Klever Tiergarten becomes an ark for endangered animals

The investment will be made in Klever Tiergarten over the next fifteen years. Eight thematic areas – from Africa to the North Sea – aim to attract 200,000 visitors.

Cleaver Tiergarten has ambitious goals over the next 15-20 years. The petting zoo will become an orchard for endangered animal species. With targeted investments, Managing Director Martin Polozek wants to focus on eight subject areas and thus build a self-confident brand ‘Clever Tiergarten’: “Everyone at NRW should know that there is a beautiful zoo in Cliffe,” Polozek told the press yesterday.

The young zoo chief presented the “20+ Master Plan”, which aims to provide guidelines for future development. The new board of the Zoo Association is convinced of the goals and the possibilities. In a few years, 200,000 visitors are expected to visit the Cliff Zoo – this year the 100,000 visitors mark will likely be broken for the first time.

Process projects one by one

Success does not fall from the sky. Thus Polutzek also knows that he has big plans to realize the thematic areas in Asia, South America, North America, Africa, Australia, the Show Farm, the North Sea Coast, and the world of penguins. “We want to process projects incrementally and organize funding and donations accordingly,” he says.

Board member Joseph Kanders attests to the young vet’s special abilities in persuasion, even considering the massive investments realistic. The new panda coop alone will cost €200,000.

Capybara and the human

The focal point of Polotzek is the first-hand experience of the animal world. Visitors should be able to get close to, feed and pet the animals. “This sets us apart from other zoos in the area.”

He also focuses on endangered zoos so he doesn’t get caught up in the enclosures of Anholt Bear (the local fauna) or Weezer Zoo (the petting zoo). Clever Tiergarten must be different. “We want to move away from mesh mats and toward a natural habitat for animals.”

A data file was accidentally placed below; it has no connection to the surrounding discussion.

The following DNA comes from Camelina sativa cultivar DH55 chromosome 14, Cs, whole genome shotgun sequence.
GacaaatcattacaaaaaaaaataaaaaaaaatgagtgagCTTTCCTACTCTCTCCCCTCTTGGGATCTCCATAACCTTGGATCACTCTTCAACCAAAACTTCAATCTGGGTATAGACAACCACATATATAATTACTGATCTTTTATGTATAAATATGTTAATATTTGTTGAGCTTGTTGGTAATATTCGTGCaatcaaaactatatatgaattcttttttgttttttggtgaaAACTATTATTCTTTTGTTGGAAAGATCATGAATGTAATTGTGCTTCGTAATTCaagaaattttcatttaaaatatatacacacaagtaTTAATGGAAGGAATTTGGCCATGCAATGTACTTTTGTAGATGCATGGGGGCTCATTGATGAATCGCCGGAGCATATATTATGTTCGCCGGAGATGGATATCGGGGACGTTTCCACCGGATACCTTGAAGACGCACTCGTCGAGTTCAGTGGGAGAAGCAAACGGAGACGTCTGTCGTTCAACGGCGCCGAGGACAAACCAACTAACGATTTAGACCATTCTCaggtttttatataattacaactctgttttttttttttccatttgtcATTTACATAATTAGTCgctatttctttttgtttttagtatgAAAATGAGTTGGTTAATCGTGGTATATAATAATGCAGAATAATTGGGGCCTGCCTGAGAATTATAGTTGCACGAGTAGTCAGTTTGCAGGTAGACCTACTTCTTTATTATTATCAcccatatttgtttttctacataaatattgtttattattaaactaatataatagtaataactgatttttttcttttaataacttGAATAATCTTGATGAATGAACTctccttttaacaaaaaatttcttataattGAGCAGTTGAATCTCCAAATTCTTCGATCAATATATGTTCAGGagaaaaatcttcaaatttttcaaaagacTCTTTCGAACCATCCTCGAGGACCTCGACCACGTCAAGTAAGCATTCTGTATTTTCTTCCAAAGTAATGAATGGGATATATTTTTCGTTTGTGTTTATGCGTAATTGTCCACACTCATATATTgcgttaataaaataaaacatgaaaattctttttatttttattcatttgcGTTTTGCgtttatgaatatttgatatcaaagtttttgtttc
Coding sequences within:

Walking in the planned alpaca area

So the zoo manager plans the alpaca area that visitors can access. The new Capybara facility is also to be accessible to humans. On Monkey Island, which should be accessed via a small bridge, Polozek would like to see the endangered squirrel monkeys or monkeys (marmosets) that visitors can observe up close.

The area of ​​the former fallow deer barn will be used in a project unique in Europe: the area will be netted and provide a home for the bald eagle. “This will be the largest enclosure of the bald eagle in Europe,” Polozczyk says proudly.

Feeding umbo goats by hand

The Africa region will also be more accessible to visitors in the future. It can then be fed owambu goats, pygmy goats or Dahomey cows by hand.

Australia’s program is ambitious, too. There must also be a large area hunting here so you can allow 200 parrots to fly. Then they share the enclosure with a Parma kangaroo. Visitors can feed the parrots with millet themselves. To make sure the animals don’t eat too much, the amount of feed is controlled centrally across the zoo.

The biggest project is the realization of the new sealing pool. This is already being planned (NRZ reported) with memorial protection also involved. In general, the protection of monuments should be closely involved, since the zoo is under protection: “We have to see how we can reconcile this beautiful facility with modern breeding of species-appropriate animals,” says Polutzek.

Names of sponsors for the facility

In order to raise the necessary funds, the zoo is counting on the willingness of Clever residents to donate. Many people have already received sponsorship, and some companies are also contributing financially to the systems. So the meerkat fold – suitable for some sporting arenas – will soon be called “Janssen-Bedachungen-Meerkatengehege” – you may still have to get used to it…

More articles from this category can be found here: Cliff and Surroundings

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